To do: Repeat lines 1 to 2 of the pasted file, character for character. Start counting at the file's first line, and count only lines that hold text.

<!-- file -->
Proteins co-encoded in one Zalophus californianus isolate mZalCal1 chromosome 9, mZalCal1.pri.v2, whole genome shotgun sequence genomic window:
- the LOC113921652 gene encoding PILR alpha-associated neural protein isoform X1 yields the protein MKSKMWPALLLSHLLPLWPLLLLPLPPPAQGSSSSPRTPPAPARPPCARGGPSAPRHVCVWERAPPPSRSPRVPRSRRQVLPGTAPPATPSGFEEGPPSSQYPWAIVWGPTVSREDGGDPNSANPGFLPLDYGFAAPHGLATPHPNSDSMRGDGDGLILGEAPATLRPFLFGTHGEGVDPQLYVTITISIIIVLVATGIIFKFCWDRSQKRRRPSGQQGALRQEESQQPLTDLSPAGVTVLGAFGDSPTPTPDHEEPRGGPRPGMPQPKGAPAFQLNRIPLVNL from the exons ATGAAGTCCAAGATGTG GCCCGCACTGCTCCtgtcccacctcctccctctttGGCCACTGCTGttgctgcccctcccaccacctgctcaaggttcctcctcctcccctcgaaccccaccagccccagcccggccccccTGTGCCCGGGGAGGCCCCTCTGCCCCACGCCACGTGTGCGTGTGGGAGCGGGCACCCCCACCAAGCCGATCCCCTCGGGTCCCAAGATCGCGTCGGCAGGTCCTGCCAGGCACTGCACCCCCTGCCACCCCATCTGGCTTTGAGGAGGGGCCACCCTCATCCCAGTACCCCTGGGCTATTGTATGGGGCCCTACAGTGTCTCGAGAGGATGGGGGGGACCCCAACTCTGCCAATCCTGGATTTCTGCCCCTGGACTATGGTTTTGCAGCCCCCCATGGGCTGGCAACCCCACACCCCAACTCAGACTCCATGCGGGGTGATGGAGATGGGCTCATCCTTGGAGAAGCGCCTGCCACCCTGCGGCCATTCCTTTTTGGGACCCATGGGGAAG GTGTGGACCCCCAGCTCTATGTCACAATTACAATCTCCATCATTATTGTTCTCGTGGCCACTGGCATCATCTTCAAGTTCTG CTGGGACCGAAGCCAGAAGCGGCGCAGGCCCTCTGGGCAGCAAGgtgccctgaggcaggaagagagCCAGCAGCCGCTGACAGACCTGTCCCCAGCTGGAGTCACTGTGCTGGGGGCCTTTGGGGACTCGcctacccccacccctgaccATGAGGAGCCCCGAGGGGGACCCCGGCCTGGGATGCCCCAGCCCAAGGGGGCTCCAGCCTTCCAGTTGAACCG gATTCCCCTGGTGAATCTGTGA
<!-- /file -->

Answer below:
Proteins co-encoded in one Zalophus californianus isolate mZalCal1 chromosome 9, mZalCal1.pri.v2, whole genome shotgun sequence genomic window:
- the LOC113921652 gene encoding PILR alpha-associated neural protein isoform X1 yields the protein MKSKMWPALLLSHLLPLWPLLLLPLPPPAQGSSSSPRTPPAPARPPCARGGPSAPRHVCVWERAPPPSRSPRVPRSRRQVLPGTAPPATPSGFEEGPPSSQYPWAIVWGPTVSREDGGDPNSANPGFLPLDYGFAAPHGLATPHPNSDSMRGDGDGLILGEAPATLRPFLFGTHGEGVDPQLYVTITISIIIVLVATGIIFKFCWDRSQKRRRPSGQQGALRQEESQQPLTDLSPAGVTVLGAFGDSPTPTPDHEEPRGGPRPGMPQPKGAPAFQLNRIPLVNL from the exons ATGAAGTCCAAGATGTG GCCCGCACTGCTCCtgtcccacctcctccctctttGGCCACTGCTGttgctgcccctcccaccacctgctcaaggttcctcctcctcccctcgaaccccaccagccccagcccggccccccTGTGCCCGGGGAGGCCCCTCTGCCCCACGCCACGTGTGCGTGTGGGAGCGGGCACCCCCACCAAGCCGATCCCCTCGGGTCCCAAGATCGCGTCGGCAGGTCCTGCCAGGCACTGCACCCCCTGCCACCCCATCTGGCTTTGAGGAGGGGCCACCCTCATCCCAGTACCCCTGGGCTATTGTATGGGGCCCTACAGTGTCTCGAGAGGATGGGGGGGACCCCAACTCTGCCAATCCTGGATTTCTGCCCCTGGACTATGGTTTTGCAGCCCCCCATGGGCTGGCAACCCCACACCCCAACTCAGACTCCATGCGGGGTGATGGAGATGGGCTCATCCTTGGAGAAGCGCCTGCCACCCTGCGGCCATTCCTTTTTGGGACCCATGGGGAAG GTGTGGACCCCCAGCTCTATGTCACAATTACAATCTCCATCATTATTGTTCTCGTGGCCACTGGCATCATCTTCAAGTTCTG CTGGGACCGAAGCCAGAAGCGGCGCAGGCCCTCTGGGCAGCAAGgtgccctgaggcaggaagagagCCAGCAGCCGCTGACAGACCTGTCCCCAGCTGGAGTCACTGTGCTGGGGGCCTTTGGGGACTCGcctacccccacccctgaccATGAGGAGCCCCGAGGGGGACCCCGGCCTGGGATGCCCCAGCCCAAGGGGGCTCCAGCCTTCCAGTTGAACCG gATTCCCCTGGTGAATCTGTGA